Gérald Darmanin, who serves as France’s Minister of the Interior, has announced that he aims to create 3,000 posts for new “green police” officials, a move that he has deemed necessary in the face to tackle climate change. News of the potential creation of these new posts in France follows calls from European Union bigwigs for the creation of a bloc-wide “Civil Protection Force” to fight the effects of climate change under the control of Brussels, a move slammed by some as an attempt by Eurocrats to hoard even more power.
In an interview with Le Journal du Dimanche, Darmanin justified the creation of 3,000 new posts specifically aimed at green-related criminal issues by citing the effects climate change was having on France, especially in regard to forest fires, nine out of ten of which have allegedly been caused by human activity.
“Faced with this, we must improve the work of judicial investigation,” the journal reports the politician as saying.
“We have therefore decided to massively reinforce the resources of the Central Office for the Fight against Damage to the Environment and to launch 3,000 ‘green police’ posts,” he continued. “The objective is that, in each gendarmerie brigade, there are gendarmes trained in attacks on ecology.”
“It will be a revolution,” Darmanin added.
The French minister’s plan to bring in 3,000 new “green police” comes as officials in Europe look at expanding their own resources, ostensibly to fight the effects of climate change.
In particular, one Eurocrat last week asked for Brussels to be handed more powers to create a “Civil Protection Force” directly under its control that would be able to “protect” member-states from disasters allegedly caused by the changing climate.
According to a report by POLITICO, crisis management chief Janez Lenarcic has claimed that the impact climate change is having on EU member states is increasing, something which he believes now mandates intervention from Brussels.
“We have a growing sense that more Europe is needed in civil protection,” crisis management chief Janez Lenarcic declared regarding the proposal, with the technocrat seemingly arguing that Brussels would be able to provide this “protection” if handed more sovereign power over its member-states.
Such a sentiment however has been outright rejected by critics however, with one elected representative within the European Parliament, Cristian Terhes MEP, warning that the EU’s “unelected bureaucrats are using any excuse to grab more power.”
“These European bureaucrats are not the solution, but the cause of many problems that the EU is facing, and the deeply damaging energy crisis is just a proof of that,” said Cristian Terhes, a Member of the European Parliament (MEP) for Romania.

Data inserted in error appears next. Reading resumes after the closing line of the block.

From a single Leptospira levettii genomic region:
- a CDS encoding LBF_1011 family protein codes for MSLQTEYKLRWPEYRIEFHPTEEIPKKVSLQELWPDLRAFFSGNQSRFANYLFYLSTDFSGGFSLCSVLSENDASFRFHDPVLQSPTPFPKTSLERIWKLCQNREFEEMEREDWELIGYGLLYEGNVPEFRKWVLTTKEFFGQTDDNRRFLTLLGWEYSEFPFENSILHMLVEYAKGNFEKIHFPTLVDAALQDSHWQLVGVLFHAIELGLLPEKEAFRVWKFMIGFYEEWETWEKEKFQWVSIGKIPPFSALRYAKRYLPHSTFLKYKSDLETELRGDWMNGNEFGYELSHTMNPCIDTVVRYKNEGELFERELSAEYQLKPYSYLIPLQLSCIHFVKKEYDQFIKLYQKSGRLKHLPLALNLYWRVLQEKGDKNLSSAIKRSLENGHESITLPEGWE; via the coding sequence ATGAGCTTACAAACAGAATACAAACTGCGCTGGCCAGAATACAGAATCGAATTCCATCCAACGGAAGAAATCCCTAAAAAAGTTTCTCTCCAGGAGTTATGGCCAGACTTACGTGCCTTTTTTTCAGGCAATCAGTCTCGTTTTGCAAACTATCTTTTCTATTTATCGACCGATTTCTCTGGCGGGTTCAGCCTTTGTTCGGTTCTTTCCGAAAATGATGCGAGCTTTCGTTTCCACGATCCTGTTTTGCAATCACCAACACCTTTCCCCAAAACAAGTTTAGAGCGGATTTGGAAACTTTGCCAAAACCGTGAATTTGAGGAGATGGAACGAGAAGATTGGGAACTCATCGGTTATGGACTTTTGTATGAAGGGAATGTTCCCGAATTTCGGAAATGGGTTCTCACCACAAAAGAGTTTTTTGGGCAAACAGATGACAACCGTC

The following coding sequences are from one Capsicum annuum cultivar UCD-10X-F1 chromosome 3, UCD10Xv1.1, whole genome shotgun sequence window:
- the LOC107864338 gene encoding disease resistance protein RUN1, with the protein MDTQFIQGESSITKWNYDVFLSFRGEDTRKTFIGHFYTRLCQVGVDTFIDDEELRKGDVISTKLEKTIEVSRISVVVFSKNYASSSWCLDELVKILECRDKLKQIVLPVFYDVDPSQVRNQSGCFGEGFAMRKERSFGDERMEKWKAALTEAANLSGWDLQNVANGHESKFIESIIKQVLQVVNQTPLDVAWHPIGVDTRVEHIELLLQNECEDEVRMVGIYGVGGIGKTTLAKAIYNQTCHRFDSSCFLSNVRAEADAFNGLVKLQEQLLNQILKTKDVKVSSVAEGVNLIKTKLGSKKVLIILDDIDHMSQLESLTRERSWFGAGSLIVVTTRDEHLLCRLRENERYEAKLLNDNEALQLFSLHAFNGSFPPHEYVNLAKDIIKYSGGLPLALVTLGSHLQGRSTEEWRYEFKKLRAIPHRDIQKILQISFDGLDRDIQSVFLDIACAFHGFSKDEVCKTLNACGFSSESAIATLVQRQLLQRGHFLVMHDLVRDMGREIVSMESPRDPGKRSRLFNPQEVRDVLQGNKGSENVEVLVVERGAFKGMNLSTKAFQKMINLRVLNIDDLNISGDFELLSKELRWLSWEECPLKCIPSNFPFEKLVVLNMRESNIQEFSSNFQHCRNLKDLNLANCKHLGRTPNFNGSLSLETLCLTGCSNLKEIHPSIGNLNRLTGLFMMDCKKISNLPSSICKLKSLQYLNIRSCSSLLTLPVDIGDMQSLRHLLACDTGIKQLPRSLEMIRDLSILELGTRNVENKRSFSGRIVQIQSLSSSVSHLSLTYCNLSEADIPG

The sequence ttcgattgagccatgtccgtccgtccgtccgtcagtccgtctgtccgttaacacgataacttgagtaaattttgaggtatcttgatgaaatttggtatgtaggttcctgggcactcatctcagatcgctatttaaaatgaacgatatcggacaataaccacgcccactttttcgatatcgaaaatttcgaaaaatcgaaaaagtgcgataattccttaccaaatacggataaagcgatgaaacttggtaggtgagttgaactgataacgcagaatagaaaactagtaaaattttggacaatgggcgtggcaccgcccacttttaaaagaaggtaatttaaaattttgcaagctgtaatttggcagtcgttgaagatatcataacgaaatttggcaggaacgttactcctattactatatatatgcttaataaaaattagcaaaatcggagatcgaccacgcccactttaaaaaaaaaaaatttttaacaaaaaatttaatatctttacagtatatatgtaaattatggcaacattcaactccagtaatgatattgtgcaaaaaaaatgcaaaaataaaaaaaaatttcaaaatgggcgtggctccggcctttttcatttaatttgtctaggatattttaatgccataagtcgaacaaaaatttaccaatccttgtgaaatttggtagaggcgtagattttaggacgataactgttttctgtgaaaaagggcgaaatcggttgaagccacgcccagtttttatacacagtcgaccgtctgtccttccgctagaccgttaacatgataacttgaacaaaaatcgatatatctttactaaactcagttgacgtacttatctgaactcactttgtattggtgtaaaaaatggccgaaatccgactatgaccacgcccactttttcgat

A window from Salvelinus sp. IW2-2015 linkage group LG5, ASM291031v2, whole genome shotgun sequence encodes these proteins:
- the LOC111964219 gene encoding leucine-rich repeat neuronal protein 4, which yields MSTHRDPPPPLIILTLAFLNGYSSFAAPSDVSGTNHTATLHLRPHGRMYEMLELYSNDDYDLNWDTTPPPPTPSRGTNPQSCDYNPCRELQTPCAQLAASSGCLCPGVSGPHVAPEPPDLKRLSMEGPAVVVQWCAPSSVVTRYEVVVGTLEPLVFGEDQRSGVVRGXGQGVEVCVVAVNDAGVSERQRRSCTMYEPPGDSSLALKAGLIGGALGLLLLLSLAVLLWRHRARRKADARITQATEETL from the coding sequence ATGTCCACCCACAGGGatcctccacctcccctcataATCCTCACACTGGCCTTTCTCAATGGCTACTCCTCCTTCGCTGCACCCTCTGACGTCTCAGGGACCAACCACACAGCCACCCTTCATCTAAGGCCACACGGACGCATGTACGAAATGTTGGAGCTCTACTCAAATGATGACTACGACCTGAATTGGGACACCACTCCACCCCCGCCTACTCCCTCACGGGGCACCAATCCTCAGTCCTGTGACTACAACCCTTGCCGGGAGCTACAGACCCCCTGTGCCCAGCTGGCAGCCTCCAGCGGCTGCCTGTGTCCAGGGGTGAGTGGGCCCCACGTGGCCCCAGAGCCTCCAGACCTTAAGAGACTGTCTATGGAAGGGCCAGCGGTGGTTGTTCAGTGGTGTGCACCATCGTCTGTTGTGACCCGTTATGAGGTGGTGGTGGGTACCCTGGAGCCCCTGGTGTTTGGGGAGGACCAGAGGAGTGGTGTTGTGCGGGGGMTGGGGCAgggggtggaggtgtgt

“Handing to these irresponsible and unaccountable bureaucrats even more power would just simply be irresponsible,” he continued.
“What Europe needs is a rebirth of national and sovereign democracy, with creativity and power for local people rather than one size fits all bureaucratic control from the centre of Brussels,” he went on to say.
Apart from calling for even more powers to be handed to Brussels in order to allow it to build its “Civil Protection Force,” Lenarcic was also keen to emphasize that more needed to be done to slash emissions in order to “prevent further deterioration of the climate.”
However, while those in Brussels might see no issue in asking — or demanding — EU nation-states reduce emissions, those within the affected EU states certainly have, with farmers in the Netherlands, in particular, being put to the sword for the purpose of fulfilling the EU green agenda.
In response to hardline nitrogen emission targets put in place by the EU, the Dutch government has begun implementing measures that could see up to 30 per cent of livestock farms in the country forced to close, with the government even planning mandatory state buy-outs for some farms that are currently operating in the country.
While pro-EU authorities in the Netherlands have dismissed future mass closures as merely being part and parcel of an “unavoidable transition” in the march toward Great Reset goals set by Brussels, farmers in the country have rejected the move, and are now actively protesting the measures by blocking roads and demonstrating in cities and at events.
This has prompted a hardline response from state authorities, with police in the country having repeatedly come under fire for their violent actions towards those protesting the alleged reforms.
Overall, over 100 people have been arrested by law enforcement in the country in relation to the anti-green agenda protests, with hundreds more being fined for resisting the EU agenda in ways deemed illegal by those in power.✪